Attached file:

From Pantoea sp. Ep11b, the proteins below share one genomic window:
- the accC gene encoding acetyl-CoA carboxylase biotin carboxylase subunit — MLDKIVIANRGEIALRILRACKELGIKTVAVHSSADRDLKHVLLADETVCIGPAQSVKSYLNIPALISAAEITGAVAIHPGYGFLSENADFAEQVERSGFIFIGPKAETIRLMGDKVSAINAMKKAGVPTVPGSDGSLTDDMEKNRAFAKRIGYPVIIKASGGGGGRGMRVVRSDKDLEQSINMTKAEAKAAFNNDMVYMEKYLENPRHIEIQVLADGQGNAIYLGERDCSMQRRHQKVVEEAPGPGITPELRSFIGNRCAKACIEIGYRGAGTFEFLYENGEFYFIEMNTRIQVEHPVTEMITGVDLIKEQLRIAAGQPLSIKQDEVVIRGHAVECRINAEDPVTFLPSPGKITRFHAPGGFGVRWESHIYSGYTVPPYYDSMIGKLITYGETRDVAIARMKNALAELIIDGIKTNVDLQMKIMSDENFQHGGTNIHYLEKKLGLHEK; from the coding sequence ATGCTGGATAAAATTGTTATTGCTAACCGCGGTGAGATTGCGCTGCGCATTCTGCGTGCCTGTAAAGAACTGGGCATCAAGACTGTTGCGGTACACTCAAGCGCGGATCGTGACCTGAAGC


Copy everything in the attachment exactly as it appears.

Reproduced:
From Pantoea sp. Ep11b, the proteins below share one genomic window:
- the accC gene encoding acetyl-CoA carboxylase biotin carboxylase subunit — MLDKIVIANRGEIALRILRACKELGIKTVAVHSSADRDLKHVLLADETVCIGPAQSVKSYLNIPALISAAEITGAVAIHPGYGFLSENADFAEQVERSGFIFIGPKAETIRLMGDKVSAINAMKKAGVPTVPGSDGSLTDDMEKNRAFAKRIGYPVIIKASGGGGGRGMRVVRSDKDLEQSINMTKAEAKAAFNNDMVYMEKYLENPRHIEIQVLADGQGNAIYLGERDCSMQRRHQKVVEEAPGPGITPELRSFIGNRCAKACIEIGYRGAGTFEFLYENGEFYFIEMNTRIQVEHPVTEMITGVDLIKEQLRIAAGQPLSIKQDEVVIRGHAVECRINAEDPVTFLPSPGKITRFHAPGGFGVRWESHIYSGYTVPPYYDSMIGKLITYGETRDVAIARMKNALAELIIDGIKTNVDLQMKIMSDENFQHGGTNIHYLEKKLGLHEK; from the coding sequence ATGCTGGATAAAATTGTTATTGCTAACCGCGGTGAGATTGCGCTGCGCATTCTGCGTGCCTGTAAAGAACTGGGCATCAAGACTGTTGCGGTACACTCAAGCGCGGATCGTGACCTGAAGC